The Technical University of Munich (TUM) has built a worldwide one-of-a-kind technical facility for algae cultivation at the Ludwig Bölkow Campus in Ottobrunn to the south of Munich in cooperation with Airbus Group. Efficient processes for producing biokerosene and chemical products from algae will be developed there. The AlgaeTec facility was inaugurated today in the presence of the Bavarian Minister of Education, Cultural Affairs, Science and the Arts, Dr. Ludwig Spaenle, Airbus Group’s Chief Technical Officer, Dr. Jean Botti, and TUM president, Professor Wolfgang A. Herrmann.
Scientists estimate that there are some 150,000 different types of algae. Around 5,000 of them have been fundamentally characterized, yet only around ten species have been implemented for commercial exploitation. With their new algae facility, researchers aim to change this. They hope to develop efficient processes for the production of biokerosene and chemical products there.
The 1,500 square meter building houses three areas for algae cultivation, as well as laboratory and office space. What sets the Ottobrunn algae center apart is the fact that lighting and climate conditions for practically any location on Earth can be simulated. Airbus Group and the Bavarian Ministry of Education, Cultural Affairs, Science and the Arts are sharing the costs of just over ten million euros for the facility and the equipment.
Simulation of growth conditions of any location worldwide
The building’s façade is comprised of special highly transparent glass that also lets ultraviolet light pass through. Elaborate climate technology ensures that both tropical and very dry climate conditions can be created. Two different climate zones can be simulated in the two outer halls. The middle hall is geared to cultivation and preparatory experiments.
Additional LED lighting allows the simulation of light and climate conditions of practically any location on Earth. These highly efficient LEDs provide light in the 300 to 800 nanometer wavelength range and an intensity distribution that closely mimics that of sunlight. Since the different LED types can be individually controlled and adjusted, researchers can also configure specific spectra that differ from that of the sun.
“No one can predict whether or not a specific alga from the South Pacific will be just as productive in Germany as it is in its native environment,” says Thomas Brück. “In the same vein, no one knows whether species which are successful in Bavaria would function as well in the light conditions of the Sahara, but now we can test all of this in our technical facilities.”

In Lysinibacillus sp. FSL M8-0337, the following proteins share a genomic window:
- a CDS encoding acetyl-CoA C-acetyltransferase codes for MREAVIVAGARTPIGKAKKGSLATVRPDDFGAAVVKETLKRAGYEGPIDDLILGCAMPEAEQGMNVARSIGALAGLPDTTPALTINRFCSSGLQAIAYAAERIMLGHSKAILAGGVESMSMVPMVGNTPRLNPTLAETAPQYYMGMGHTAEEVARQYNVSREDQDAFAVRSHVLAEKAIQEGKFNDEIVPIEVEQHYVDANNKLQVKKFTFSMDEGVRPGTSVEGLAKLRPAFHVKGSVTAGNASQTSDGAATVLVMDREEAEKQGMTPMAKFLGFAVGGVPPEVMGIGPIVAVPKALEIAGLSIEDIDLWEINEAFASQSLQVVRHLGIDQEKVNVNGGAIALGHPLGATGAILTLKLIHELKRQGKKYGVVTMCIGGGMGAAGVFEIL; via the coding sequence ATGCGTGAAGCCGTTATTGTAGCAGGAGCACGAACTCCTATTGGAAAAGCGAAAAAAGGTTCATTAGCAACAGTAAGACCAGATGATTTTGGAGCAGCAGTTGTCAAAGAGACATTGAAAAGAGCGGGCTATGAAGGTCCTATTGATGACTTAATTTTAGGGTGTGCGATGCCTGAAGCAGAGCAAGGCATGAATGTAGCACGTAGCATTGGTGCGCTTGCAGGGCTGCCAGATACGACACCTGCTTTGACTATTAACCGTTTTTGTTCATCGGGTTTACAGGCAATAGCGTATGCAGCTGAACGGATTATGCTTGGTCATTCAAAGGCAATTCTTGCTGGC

Cultivation is not limited to just one type of photo-bioreactor. Various open and closed systems can operate in parallel in the halls, under the same or different climate conditions. Thanks to the facility’s elaborate building automation systems, the algae center’s operations are highly energy efficient.
No competition between nutritional use and fuel
“While the production of biofuels from corn implies a problematic competition between nutritional use and fuel,” says Professor Thomas Brück, Professor for Industrial Biocatalysis at the Technical University of Munich, “algae also grow in saltwater and require neither arable land nor pesticides. Still, they can generate up to ten times higher yields per hectare and year.”
“With this algae center, we are providing science with a research facility that is unique worldwide,” says Bavarian Science Minister Dr. Ludwig Spaenle. “At the same time, it is also a strategic investment into the economic region of Bavaria. After all, only through permanent innovation can we thrive in the face of worldwide competition.”
“The investment in the AlgaeTec facility on the Ludwig Bölkow Campus once again underscores Airbus Group’s strong interest and involvement in the development of renewable fuel technologies,” says Dr. Jean Botti, Chief Technical Officer of Airbus Group.
The AlgaeTec facility is a key part of the “AlgenFlugKraft” (Algae Aircraft Fuel) project, which is funded by the Bavarian State Ministry of Economic Affairs and Media, Energy and Technology. Further project partners include the Department of Technical Chemistry II (catalytic conversion of biomass) and the Institute of Biochemical Engineering (technical scaling of cultivation) at TUM; Airbus Group, Clariant Produkte Deutschland GmbH (algae processing, oil separation) and conys GmbH (hydrogen / biogas production).